Who Will Take Care of You? One of the Most Important Decisions People May Face and The Legal Issues That Surround Such a Decision.

Who Will Take Care of You?
One of the Most Important Decisions People May Face and The Legal Issues That Surround Such a Decision.   
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Scott Seidl


According to the United States Census Bureau, by 2030 older Americans (defined as 65 years or older)  will make up 21 percent of the population, up from 15 percent today.  By 2060, nearly one in four Americans will be 65 years and older, the number of 85-plus will triple, and the country will add a half million centenarians.  In addition to the other issues caused by an aging population, it is reasonable to expect that we will see a sharp uptick in the number of guardianships sought in Texas’ probate court system.  While not every older Texan will require the appointment of a guardian in their latter years, given the sheer number of aged individuals will increase the number of applications for guardianships.  The most important question will be who do you want to serve as your guardian should you become incapacitated (and perhaps who do you not want to serve in that role)? 

 In an ideal world, all of us will have executed a written declaration to designate who will serve as our guardian should the need ever arise.  More on written declarations can be found in Subchapter E of Chapter 1104 of the Texas Estates Code or by reaching out to an estate and guardianship attorney for an explanation of and guidance through the process of selecting your preferred guardian.  

There will always be circumstances where the court appointment of a guardian is necessary.  In fact, a court will not appoint a guardian without the applicant showing the threshold necessity.  However, the legislature has given courts broad latitude in determining who is suitable to serve as guardian should the necessity exist.  The legislature has also created an order of preference when two or more eligible persons seek to become someone’s guardian.  Estates Code § 1104.102.  It is important to note that a written declaration will typically supersede the statutory order of preference found in § 1104.102.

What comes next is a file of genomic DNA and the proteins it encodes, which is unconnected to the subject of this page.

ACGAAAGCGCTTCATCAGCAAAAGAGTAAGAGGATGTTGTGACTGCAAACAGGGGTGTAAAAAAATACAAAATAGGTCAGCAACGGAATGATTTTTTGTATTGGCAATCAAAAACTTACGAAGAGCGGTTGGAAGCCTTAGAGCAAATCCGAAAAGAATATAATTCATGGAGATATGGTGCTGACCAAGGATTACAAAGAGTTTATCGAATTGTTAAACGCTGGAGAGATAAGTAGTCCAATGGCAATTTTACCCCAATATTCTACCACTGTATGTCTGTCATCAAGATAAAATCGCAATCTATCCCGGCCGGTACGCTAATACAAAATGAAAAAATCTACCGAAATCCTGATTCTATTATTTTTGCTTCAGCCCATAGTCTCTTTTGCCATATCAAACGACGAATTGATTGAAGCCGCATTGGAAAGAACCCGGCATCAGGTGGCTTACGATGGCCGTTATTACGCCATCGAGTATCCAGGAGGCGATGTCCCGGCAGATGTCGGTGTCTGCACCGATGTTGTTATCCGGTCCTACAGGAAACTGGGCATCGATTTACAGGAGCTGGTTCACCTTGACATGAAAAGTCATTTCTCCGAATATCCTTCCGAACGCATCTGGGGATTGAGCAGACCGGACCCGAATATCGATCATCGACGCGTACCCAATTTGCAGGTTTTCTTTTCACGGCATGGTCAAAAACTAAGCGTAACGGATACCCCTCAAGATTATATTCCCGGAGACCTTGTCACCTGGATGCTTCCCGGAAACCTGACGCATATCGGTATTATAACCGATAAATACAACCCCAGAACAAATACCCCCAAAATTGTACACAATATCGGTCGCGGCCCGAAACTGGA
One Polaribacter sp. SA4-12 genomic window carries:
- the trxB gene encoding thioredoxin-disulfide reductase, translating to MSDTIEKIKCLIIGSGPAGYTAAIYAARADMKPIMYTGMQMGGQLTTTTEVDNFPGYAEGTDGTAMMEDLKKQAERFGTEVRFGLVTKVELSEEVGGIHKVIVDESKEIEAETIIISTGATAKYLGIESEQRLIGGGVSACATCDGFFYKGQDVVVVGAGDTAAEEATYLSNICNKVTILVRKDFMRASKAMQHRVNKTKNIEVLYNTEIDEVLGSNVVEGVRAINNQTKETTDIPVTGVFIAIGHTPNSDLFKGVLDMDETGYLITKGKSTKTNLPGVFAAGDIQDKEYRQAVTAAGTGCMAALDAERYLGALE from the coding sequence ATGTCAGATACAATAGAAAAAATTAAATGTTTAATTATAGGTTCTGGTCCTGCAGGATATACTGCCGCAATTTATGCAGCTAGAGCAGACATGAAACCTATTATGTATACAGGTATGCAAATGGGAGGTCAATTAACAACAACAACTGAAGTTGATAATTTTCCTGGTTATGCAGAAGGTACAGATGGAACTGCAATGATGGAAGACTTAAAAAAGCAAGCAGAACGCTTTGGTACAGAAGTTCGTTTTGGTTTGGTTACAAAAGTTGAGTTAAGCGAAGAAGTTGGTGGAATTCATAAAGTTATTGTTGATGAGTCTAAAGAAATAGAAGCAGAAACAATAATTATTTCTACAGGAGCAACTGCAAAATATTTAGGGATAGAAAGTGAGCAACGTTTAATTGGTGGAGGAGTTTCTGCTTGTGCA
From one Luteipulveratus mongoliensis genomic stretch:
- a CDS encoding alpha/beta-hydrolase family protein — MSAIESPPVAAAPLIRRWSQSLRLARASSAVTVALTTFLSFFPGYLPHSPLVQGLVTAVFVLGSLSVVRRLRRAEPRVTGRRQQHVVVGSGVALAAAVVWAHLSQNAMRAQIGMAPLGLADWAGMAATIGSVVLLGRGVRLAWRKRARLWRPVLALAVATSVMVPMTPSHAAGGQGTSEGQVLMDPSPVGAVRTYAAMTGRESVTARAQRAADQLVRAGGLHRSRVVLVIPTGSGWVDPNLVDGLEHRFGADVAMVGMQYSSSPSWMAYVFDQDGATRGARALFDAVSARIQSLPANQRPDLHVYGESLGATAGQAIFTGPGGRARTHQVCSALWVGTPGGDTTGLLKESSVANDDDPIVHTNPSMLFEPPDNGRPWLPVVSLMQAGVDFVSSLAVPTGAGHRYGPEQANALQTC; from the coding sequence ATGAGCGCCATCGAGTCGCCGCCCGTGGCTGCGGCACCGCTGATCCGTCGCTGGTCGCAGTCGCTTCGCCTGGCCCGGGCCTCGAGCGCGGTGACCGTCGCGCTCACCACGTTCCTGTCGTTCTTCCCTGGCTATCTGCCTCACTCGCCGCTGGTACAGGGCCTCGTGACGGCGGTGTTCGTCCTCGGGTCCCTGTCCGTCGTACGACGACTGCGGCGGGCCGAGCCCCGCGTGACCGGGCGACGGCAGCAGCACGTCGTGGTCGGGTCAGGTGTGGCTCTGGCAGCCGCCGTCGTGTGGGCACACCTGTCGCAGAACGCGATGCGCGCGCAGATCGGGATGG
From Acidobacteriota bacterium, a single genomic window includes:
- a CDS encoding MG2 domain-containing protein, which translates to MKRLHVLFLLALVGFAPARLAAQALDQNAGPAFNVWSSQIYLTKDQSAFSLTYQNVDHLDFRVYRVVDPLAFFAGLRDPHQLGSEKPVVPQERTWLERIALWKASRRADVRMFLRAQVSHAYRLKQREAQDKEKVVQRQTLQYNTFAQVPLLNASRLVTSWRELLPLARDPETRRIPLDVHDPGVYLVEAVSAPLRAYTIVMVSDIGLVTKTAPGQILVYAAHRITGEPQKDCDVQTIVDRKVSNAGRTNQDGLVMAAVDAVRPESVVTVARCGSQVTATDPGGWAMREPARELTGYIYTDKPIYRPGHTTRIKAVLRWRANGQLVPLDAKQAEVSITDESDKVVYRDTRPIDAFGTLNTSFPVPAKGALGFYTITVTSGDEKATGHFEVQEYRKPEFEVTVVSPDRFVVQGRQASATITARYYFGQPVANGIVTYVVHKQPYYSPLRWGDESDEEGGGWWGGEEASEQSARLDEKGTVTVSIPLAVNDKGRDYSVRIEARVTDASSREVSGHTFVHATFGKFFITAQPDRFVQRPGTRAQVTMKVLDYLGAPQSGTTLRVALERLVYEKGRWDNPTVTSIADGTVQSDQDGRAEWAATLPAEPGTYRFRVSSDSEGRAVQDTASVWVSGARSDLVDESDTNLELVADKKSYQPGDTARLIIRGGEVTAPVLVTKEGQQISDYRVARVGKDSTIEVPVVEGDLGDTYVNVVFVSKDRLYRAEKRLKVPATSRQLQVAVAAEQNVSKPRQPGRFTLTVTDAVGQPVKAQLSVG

The written declaration provides prima facie evidence that the declarant (now proposed ward) was competent at the time the declarant executed the written declaration, and the guardian named in the written declaration would serve the best interests of the ward or incapacitated person.  Estates Code § 1104.209.  Accordingly, in the event a contest regarding the order of preference were to arise, a written declaration would very likely control who is appointed as guardian.

Even if a written declaration exists, Subchapter H of Chapter 1104 of the Texas Estates Code provides various grounds for disqualification of a proposed guardian.  These grounds for disqualification include what one would expect: being a minor, convictions of certain crimes, the existence of a conflict of interest between the proposed guardian and proposed ward, disqualification of the proposed guardian by the written declaration, lack of a guardianship certificate, a non-resident of the State of Texas without designation of a registered agent or being subject to a protective order for family violence.  Estates Code § 1104.351, 353 – 358.  There are two additional grounds for disqualification that, in our experience, lead to the majority of the disputes regarding a proposed guardian’s ability to qualify and be appointed as guardian.